During an emergency, the safest course is to breastfeed your baby. Breastfeeding uses fewer supplies since the mother provides all of the food for the baby. This reduces the risk for contamination or spoiled food while ensuring a nutritionally balanced diet for the baby.
For the mother who is able to stay with her baby for the duration of a disaster incident the breastfed baby doesn't need anything else, such as additional water, formula or bottles. A mother who might be separated from her baby for a period of time should have a portable manual breast pump, small cups or bottles, and cleaning supplies. Mothers could benefit from a sling or tie-on baby carrier, diapers, wipes, a changing pad, and clean clothes.
Below is a chart on infant feeding during disasters and some common myths about breastfeeding during disasters.
MYTH: Women who are experiencing stress cannot breastfeed.
Breastfeeding is actually an important form of stress relief for both mothers and babies. If the baby appears hungrier, mothers can simply breastfeed more frequently. It is recommended that mothers be supported wherever and whenever they feed their babies. Those who want more privacy can be provided a private space to use for breastfeeding. Mothers benefit from social support and access to lactation professionals. All babies need their mothers to remain close to them day and night.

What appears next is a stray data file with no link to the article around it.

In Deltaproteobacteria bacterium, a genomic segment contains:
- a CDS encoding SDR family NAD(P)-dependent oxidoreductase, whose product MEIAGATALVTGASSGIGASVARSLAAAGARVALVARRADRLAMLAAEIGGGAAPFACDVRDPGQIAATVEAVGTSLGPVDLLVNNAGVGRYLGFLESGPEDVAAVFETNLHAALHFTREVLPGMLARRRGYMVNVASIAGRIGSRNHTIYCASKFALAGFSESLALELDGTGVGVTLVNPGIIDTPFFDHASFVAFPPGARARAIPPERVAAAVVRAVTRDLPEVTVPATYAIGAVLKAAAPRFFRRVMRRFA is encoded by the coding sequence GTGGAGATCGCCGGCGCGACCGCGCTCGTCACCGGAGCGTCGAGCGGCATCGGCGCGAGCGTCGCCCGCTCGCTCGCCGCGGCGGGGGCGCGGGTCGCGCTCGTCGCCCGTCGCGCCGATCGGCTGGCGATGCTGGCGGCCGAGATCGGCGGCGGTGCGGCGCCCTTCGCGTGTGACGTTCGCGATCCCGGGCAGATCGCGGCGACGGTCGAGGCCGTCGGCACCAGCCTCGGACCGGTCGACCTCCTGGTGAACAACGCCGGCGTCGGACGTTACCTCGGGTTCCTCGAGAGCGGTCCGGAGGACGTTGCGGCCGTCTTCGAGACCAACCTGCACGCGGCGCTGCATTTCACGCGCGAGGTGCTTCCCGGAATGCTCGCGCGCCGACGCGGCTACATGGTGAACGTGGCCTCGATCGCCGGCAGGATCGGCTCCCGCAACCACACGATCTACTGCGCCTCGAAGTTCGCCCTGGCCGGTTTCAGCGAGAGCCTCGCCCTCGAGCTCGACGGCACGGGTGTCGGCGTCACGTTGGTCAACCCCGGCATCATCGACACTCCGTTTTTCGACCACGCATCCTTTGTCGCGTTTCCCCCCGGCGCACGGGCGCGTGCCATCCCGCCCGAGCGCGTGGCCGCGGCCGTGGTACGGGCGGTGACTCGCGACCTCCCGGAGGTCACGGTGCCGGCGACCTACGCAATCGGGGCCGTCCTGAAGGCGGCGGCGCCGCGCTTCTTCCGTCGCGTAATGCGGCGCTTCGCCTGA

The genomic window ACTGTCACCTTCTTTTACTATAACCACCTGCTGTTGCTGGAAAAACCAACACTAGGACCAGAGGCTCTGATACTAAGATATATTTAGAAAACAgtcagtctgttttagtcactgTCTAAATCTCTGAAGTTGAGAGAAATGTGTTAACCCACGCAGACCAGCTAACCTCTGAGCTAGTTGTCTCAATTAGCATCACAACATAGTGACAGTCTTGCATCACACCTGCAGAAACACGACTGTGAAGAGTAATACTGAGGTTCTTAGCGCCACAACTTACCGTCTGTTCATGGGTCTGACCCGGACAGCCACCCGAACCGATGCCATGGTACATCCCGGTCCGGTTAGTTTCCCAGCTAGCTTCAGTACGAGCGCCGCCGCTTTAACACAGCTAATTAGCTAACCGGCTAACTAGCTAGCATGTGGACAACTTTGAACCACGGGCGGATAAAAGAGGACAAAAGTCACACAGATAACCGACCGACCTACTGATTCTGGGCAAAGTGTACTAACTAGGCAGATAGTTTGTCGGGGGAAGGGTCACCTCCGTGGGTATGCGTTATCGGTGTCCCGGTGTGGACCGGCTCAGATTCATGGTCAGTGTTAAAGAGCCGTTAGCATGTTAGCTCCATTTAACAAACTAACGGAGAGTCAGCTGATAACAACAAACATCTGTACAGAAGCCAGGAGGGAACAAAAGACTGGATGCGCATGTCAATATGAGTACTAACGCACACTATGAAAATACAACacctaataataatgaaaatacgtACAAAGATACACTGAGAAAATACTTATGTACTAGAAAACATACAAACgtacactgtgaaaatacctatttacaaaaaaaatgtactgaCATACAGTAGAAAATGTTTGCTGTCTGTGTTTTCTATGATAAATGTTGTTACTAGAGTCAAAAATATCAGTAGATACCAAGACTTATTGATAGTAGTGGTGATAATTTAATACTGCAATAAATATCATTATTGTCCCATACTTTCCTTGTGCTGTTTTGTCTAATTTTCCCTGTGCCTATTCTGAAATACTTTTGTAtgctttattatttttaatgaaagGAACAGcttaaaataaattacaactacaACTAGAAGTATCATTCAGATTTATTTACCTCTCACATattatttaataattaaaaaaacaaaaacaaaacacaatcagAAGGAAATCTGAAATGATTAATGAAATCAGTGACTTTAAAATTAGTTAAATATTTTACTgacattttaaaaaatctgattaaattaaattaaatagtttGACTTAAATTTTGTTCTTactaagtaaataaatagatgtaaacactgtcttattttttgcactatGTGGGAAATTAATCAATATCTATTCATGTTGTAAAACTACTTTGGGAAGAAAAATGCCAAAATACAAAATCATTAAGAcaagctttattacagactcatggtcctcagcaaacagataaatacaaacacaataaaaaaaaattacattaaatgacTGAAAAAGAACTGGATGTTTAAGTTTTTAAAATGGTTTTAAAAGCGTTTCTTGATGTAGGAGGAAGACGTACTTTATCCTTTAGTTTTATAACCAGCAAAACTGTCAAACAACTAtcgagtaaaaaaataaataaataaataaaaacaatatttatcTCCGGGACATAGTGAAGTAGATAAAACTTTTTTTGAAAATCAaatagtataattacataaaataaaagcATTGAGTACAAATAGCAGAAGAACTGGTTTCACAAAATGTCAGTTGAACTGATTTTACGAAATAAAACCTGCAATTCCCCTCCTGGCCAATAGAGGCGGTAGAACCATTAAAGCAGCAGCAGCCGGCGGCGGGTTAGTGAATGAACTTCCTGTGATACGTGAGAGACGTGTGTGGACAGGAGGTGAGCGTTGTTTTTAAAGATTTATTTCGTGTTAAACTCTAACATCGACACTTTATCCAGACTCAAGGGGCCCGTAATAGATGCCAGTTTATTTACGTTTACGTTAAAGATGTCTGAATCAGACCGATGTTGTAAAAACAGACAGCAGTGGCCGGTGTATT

MYTH: Mothers must be healthy and have good nutritional intake to produce healthy milk.
Mothers make wonderfully healthy milk regardless of their own nutrition and health status. Mothers who are ill or malnourished should be provided with extra food and medical care as soon as possible. Mothers can and should continue to breastfeed their babies even if they are receiving medical or nutritional care themselves.
MYTH: Formula has nearly the same nutritional value as nursing.
Breast milk contains natural antibodies which protect against (most) illnesses, is nutritionally complete, clean and safe. Breastfeeding does not require bottles or other equipment, which can be hard to clean in a disaster situation. Breast milk is more easily digested than formula, and breastfed babies produce less and different waste in their diapers. Breastfeeding significantly lowers the risk of sudden infant death syndrome.
MYTH: Once you have stopped nursing, it is impossible to start again.
It is possible to relactate after stopping breastfeeding. Increasing skin-to-skin contact and frequent attempts to breastfeed can help. Working with skilled healthcare workers can be helpful during the relactation process. While relactation is in process, babies may need milk provided by other means. Cup-feeding is recommended instead of using bottles because cups are easier to clean, and may make the transition back to breastfeeding easier.